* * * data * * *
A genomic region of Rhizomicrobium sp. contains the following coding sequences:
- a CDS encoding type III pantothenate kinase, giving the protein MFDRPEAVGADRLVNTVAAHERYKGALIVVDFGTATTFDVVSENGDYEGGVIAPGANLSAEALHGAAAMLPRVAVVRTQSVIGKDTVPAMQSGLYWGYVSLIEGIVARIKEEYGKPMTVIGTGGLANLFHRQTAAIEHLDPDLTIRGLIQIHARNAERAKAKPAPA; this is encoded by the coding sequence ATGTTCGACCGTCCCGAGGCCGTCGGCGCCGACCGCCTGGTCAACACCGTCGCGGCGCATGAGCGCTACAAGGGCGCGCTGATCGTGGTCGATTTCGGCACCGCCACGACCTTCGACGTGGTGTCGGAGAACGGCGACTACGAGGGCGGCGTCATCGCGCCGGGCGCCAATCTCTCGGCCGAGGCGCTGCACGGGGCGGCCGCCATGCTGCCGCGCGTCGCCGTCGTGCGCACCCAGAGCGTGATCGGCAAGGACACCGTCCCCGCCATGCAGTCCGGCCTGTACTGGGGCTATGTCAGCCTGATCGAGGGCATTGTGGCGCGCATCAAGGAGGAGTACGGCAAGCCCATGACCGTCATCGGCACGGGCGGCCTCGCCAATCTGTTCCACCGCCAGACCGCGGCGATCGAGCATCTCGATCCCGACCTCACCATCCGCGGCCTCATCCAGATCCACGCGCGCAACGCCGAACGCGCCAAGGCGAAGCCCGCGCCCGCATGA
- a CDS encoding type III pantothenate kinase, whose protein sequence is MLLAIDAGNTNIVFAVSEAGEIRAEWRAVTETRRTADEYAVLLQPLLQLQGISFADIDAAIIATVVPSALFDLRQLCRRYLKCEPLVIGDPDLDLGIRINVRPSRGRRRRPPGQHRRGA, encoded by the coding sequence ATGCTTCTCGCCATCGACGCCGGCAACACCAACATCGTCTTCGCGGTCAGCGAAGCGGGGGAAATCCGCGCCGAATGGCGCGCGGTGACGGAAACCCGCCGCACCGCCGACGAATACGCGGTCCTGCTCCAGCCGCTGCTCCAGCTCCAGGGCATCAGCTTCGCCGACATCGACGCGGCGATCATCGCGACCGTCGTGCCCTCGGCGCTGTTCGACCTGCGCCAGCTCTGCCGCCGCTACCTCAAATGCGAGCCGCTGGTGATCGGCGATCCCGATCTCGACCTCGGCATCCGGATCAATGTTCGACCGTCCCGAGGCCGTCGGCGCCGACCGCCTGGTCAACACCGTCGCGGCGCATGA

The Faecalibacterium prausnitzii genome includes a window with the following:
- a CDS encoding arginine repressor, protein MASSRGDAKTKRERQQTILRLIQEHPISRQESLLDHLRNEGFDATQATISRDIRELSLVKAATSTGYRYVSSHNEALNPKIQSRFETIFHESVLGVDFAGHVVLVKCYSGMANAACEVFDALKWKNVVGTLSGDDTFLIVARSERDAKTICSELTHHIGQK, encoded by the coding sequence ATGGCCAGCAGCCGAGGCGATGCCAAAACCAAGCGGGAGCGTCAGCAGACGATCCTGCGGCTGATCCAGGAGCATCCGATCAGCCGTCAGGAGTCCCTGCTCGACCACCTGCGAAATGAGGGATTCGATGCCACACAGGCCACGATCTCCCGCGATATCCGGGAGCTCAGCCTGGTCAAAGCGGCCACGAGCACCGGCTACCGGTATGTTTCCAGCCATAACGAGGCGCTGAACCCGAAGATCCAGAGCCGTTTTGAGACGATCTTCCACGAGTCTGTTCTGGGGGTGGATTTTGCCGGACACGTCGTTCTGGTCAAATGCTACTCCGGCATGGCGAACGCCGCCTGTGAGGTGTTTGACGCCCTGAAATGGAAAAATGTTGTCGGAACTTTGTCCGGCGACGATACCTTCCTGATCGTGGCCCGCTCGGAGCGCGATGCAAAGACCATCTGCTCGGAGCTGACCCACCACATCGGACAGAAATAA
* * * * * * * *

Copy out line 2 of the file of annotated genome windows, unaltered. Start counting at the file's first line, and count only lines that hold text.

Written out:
- a CDS encoding type III pantothenate kinase, giving the protein MFDRPEAVGADRLVNTVAAHERYKGALIVVDFGTATTFDVVSENGDYEGGVIAPGANLSAEALHGAAAMLPRVAVVRTQSVIGKDTVPAMQSGLYWGYVSLIEGIVARIKEEYGKPMTVIGTGGLANLFHRQTAAIEHLDPDLTIRGLIQIHARNAERAKAKPAPA; this is encoded by the coding sequence ATGTTCGACCGTCCCGAGGCCGTCGGCGCCGACCGCCTGGTCAACACCGTCGCGGCGCATGAGCGCTACAAGGGCGCGCTGATCGTGGTCGATTTCGGCACCGCCACGACCTTCGACGTGGTGTCGGAGAACGGCGACTACGAGGGCGGCGTCATCGCGCCGGGCGCCAATCTCTCGGCCGAGGCGCTGCACGGGGCGGCCGCCATGCTGCCGCGCGTCGCCGTCGTGCGCACCCAGAGCGTGATCGGCAAGGACACCGTCCCCGCCATGCAGTCCGGCCTGTACTGGGGCTATGTCAGCCTGATCGAGGGCATTGTGGCGCGCATCAAGGAGGAGTACGGCAAGCCCATGACCGTCATCGGCACGGGCGGCCTCGCCAATCTGTTCCACCGCCAGACCGCGGCGATCGAGCATCTCGATCCCGACCTCACCATCCGCGGCCTCATCCAGATCCACGCGCGCAACGCCGAACGCGCCAAGGCGAAGCCCGCGCCCGCATGA